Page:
10 Things Only People who Grew Up Italian Will Relate To

Growing Up Italian: Memories and Traditions

Being Italian is like sitting at the cool kid’s table in the cafeteria. Everyone wants to join. We love to eat. We love to drink. We’ve produced some of the world’s greatest painters, sculptors, and composers. Basically, we’re just all that is awesome. My memories of growing up Italian are a rich tapestry woven out of a lot of love, a lot of laughter, and a lot of lasagna. Here are 10 things you can only appreciate if you grew up Italian.

1. The Hospitality Rule

Italians are known for their hospitality, and this rule is engraved in our minds – “Guests should never leave hungry”. As soon as guests arrive, we ask if they’ve eaten anything yet. Offering food and drink is a reflex action. It’s a part of our culture that hosts should always have something to offer, whether it’s a pizza or a plate of cookies.

2. The Fear of No Leftovers

At an Italian party or gathering, if there are no leftovers, it’s a cause for concern. For us, no leftovers means someone went home hungry or there wasn’t enough to eat. So, we always make sure that there’s plenty of food for everyone. The golden rule of party cooking is – if the serving plates are empty when it’s over, you’re not doing it right.

3. The Banned Substance – Spaghetti-Os

In Italian households, some foods are considered taboo. Spaghetti-Os are one such food. It’s often equated with not being real food. We believe that any Italian dish should be cooked and prepared fresh, never coming straight from a can.

4. The Obligatory Contribution

When invited over for a meal, we believe it’s essential to contribute to the table, no matter what our host says about not needing anything. Whether it’s wine or homemade dish with complementary wine, we always bring something to contribute to the occasion.

5. The Month-Long Holiday Meal Planning

Holiday planning is critical in Italian households. We plan holiday meals at least a month in advance, discussing every detail and assigning dishes to family members. The holiday meal is an occasion to bond, celebrate and relish the bountiful food.

6. The SeaWorld Exhibition

The seven fish tradition on Christmas Eve is a big deal in the Italian culture. The biblical reference of seven sacraments justifies this tradition. A Catholic tradition to abstain from meat on Christmas Eve also plays a role. However, at the heart of it, we love all seafood, and it’s a way to showcase our cooking skills and resilience.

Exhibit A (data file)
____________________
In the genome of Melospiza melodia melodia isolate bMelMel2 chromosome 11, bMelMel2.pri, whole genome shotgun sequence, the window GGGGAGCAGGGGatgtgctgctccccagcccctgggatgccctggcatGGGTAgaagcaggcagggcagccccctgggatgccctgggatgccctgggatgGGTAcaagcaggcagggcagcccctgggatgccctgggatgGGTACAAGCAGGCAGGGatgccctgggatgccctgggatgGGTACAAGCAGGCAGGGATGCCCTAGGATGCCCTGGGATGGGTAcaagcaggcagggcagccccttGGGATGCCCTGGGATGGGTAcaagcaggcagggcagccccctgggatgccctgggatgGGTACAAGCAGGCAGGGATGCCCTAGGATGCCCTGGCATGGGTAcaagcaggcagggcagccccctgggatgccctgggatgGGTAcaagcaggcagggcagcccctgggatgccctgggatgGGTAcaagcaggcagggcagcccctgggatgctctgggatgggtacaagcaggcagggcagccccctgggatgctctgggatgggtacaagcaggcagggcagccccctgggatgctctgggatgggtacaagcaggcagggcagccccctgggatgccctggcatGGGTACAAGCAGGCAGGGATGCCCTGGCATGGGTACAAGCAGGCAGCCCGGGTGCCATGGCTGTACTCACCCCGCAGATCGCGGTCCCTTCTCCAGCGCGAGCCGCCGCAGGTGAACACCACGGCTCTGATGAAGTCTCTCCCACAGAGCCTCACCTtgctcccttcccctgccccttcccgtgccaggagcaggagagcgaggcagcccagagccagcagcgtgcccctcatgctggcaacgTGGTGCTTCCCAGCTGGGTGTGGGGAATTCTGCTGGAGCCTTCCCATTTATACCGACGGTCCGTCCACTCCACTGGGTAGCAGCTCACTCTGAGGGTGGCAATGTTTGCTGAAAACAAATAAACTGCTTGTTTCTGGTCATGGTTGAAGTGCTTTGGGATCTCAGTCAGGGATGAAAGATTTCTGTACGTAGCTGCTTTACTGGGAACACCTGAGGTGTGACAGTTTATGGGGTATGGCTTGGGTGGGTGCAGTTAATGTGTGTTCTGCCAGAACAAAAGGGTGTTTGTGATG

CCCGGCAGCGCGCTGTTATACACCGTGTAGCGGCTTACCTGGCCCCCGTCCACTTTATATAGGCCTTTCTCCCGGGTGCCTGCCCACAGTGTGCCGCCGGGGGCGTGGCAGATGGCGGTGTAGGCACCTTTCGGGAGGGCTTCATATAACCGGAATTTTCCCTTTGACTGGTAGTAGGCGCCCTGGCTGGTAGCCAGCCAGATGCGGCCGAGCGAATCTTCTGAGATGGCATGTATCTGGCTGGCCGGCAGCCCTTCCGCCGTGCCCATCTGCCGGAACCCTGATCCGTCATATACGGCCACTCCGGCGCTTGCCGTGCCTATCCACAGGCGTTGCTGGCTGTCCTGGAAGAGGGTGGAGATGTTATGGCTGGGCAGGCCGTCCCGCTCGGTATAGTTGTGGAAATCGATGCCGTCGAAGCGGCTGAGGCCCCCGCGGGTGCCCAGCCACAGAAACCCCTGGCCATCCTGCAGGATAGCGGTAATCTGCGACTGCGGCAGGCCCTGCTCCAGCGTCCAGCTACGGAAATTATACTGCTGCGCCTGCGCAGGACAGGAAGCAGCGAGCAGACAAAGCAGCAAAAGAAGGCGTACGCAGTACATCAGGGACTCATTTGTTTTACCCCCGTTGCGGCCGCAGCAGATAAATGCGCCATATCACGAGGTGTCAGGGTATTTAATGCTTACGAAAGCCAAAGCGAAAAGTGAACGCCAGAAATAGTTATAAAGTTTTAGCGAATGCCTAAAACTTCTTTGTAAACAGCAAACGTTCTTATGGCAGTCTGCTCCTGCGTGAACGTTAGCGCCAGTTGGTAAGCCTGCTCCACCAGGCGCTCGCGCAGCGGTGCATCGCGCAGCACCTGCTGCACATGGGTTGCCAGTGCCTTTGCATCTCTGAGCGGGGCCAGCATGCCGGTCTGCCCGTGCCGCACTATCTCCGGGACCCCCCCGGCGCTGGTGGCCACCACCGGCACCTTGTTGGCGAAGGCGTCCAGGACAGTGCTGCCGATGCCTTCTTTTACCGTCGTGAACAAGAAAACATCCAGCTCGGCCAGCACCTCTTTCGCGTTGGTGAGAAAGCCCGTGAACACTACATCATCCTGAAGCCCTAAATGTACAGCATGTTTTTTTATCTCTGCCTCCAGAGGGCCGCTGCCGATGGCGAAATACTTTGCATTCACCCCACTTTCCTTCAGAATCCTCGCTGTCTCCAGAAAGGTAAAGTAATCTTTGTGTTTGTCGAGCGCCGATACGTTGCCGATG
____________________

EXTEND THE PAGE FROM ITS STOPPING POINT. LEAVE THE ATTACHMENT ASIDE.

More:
7. Wine – The Solution to Everything

In an Italian household, there’s always a reason to open a bottle of wine. It doesn’t have to be an extravagant occasion like a birthday, promotion, or wedding. Everything calls for a celebration, and wine adds to the atmosphere and food.

8. The Appetizer Game

Appetizers in the Italian culture are not limited to a lighter, smaller dish. We revel in a diverse range of appetizers, which can easily make a meal on their own. John Pinette’s comedy routine about the Italian restaurant resembles this tradition accurately.

9. The versatility of Pastina

Pastina is a symbolic staple ingredient in Italian households. It’s highly versatile, and we love to experiment with it. Be it with sauce, butter, chicken, or veggies. It’s an ingredient that goes with almost everything, making it highly adaptable, and we serve it in various forms and styles.

10. The Art of Throwing a Party

Italians know how to throw a party. Food is usually the centerpiece of any Italian event, be it grand or intimate. It’s our way of sharing life together and celebrating. It’s a time to bond and connect, and with the right kind of food and wine, it’s a joyous celebration.

In Conclusion

Growing up Italian is an experience of warmth, love, and family. The memories and traditions we’ve shared have become a part of our identity. Whether it’s the hospitality rule, fear of no leftovers, or planning holidays months in advance, each element depicts a culture of celebration and togetherness. The Italian culture is abundant in values that revolve around food, family, and celebrations – and we wouldn’t want it any other way.

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